Three runs, the last one by Darren McFadden, created a first-and-goal at Tampa Bay's two-yard line, and two plays later Elliott punched it in for the game's first touchdown.

After a Buccaneer three-and-out that included two near-misses in the passing game, the Bucs had to punt and Bryan Anger's 38-yarder was fair caught at the Dallas 36. After gaining one first down, the Cowboys faced a third-and-six and the Bucs got quick pressure on Prescott but he was able to spin out to his left and hit the open field for a gain of 15 to the Tampa Bay 35. An in-and-route by Witten against Lavonte David converted the next third down, and Prescott followed with a dazzling 21-yard throw on the run to Brice Butler at the Bucs' two. Prescott easily ran it in himself on the next play.

Winston hit Evans on two sharp in-route passes for a total of 29 yards to get the ensuing drive started, and then found a diagonal lane to deliver a 25-yarder to Freddie Martino at the Dallas eight-yard line. Unfortunately, a personal-foul call on Winston subtracted a costly 15 yards from there and the Bucs again had to settle for Aguayo's three-pointer, this time from 34 yards out.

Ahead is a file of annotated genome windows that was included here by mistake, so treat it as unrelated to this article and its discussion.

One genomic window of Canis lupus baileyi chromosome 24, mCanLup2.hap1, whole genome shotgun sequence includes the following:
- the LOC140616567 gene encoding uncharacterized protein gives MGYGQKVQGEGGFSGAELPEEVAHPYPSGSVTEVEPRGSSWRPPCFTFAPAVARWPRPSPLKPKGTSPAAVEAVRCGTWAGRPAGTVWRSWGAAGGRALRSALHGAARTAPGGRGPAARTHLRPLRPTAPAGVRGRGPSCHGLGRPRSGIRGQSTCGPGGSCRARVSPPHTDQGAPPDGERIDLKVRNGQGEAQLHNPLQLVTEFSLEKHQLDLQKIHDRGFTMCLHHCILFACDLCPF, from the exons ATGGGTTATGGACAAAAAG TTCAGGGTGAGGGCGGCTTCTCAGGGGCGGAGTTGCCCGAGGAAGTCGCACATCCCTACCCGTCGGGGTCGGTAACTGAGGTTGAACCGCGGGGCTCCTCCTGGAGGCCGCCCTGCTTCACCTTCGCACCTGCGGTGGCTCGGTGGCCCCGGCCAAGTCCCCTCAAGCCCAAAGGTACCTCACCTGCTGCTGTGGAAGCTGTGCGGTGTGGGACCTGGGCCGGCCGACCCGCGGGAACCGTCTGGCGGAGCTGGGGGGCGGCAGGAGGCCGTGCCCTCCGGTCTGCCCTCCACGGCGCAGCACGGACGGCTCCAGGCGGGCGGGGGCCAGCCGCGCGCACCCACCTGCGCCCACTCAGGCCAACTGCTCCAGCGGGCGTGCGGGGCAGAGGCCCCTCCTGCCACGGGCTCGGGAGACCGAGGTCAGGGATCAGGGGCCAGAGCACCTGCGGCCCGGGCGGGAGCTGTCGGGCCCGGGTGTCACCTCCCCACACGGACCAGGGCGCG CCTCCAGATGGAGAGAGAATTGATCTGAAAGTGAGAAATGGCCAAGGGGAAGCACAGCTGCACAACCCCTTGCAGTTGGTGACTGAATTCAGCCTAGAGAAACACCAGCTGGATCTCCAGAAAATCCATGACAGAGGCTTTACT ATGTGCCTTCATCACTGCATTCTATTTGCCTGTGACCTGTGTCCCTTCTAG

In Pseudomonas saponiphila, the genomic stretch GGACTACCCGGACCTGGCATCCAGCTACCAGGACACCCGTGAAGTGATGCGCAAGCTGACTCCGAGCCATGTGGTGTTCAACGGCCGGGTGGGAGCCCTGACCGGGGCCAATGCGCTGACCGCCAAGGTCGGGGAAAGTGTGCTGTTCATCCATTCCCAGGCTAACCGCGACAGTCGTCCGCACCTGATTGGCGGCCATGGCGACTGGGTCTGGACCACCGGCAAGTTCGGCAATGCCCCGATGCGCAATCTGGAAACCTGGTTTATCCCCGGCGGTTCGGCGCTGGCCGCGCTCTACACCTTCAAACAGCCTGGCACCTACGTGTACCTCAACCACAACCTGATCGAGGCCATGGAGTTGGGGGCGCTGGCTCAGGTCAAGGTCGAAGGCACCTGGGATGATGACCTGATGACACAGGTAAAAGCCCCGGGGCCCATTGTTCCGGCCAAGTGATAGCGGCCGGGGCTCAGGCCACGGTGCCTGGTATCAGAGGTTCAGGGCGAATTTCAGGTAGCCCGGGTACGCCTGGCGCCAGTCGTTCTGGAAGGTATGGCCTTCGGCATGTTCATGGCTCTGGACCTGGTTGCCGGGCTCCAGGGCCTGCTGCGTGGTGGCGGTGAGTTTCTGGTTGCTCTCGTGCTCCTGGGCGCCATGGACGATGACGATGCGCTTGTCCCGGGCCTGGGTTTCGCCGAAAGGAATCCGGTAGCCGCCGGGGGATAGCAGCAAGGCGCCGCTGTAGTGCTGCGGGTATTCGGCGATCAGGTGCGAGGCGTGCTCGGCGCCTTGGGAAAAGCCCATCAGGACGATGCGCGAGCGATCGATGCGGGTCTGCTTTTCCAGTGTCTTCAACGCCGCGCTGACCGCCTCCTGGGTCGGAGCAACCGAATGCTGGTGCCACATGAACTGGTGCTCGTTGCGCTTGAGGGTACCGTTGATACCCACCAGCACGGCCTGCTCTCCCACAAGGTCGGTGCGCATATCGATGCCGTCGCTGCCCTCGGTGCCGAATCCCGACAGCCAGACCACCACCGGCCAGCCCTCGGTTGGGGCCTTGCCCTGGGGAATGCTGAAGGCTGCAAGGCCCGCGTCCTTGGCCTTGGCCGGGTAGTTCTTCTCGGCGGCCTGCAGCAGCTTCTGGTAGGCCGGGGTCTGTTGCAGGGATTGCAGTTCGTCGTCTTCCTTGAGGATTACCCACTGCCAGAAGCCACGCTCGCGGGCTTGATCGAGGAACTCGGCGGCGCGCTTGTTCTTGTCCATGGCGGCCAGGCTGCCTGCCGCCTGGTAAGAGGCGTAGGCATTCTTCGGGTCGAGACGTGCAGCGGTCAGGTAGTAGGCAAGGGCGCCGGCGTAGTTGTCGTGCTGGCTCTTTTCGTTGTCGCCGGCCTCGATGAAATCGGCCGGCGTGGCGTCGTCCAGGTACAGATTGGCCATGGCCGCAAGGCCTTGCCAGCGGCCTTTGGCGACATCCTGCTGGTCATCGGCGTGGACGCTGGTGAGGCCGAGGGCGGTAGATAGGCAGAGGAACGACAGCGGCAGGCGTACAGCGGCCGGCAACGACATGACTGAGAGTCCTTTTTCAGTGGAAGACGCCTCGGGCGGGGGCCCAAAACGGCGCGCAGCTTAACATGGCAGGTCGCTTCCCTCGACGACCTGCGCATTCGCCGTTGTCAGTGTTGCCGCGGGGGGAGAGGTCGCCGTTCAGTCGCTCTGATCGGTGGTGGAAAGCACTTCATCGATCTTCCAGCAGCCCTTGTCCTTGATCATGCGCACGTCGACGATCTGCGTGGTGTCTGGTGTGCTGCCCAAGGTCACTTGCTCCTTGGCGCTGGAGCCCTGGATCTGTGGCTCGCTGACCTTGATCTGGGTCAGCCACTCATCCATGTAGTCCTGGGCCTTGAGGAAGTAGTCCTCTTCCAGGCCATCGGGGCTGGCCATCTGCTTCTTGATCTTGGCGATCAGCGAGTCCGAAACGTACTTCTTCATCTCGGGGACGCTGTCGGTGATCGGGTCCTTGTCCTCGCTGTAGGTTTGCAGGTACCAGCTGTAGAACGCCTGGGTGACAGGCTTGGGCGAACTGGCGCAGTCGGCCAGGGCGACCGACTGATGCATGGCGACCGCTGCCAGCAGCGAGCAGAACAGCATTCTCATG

The Cowboys had a little less than two minutes to work with after that field goal and Prescott threw four underneath completions in a row, two each to Bryant and Witten, to get the ball across midfield. After a Dallas timeout with 47 seconds left, the Cowboys committed a holding penalty but Prescott then found Bryant down the middle for 23 to the Bucs' 30. David forced the Cowboys to use their last timeout with a six-yard sack of Prescott with 23 seconds left, which ultimately led to a 52-yard field goal try by Bailey. The Cowboy kicker hooked his try to the left by about a yard to keep the score at 17-6 heading into halftime.

The Bucs did try to use the last few seconds of the half to score but Winston's Hail Mary heave was intercepted in the end zone by Jones.

Tampa Bay got the ball to start the second half and made very good use of it, driving 75 yards on eight plays for its first touchdown of the game. Two Martin runs picked up the initial first down and Evans made a sliding sideline catch three plays later to convert a third-and-10. On third-and-one from the Cowboys' 42, Winston faked a handoff and rolled left. He had a chance to potentially run to the sticks or throw underneath to Evans, but Winston chose to heave it deep and Humphries made a juggling catch as he crossed the goal line.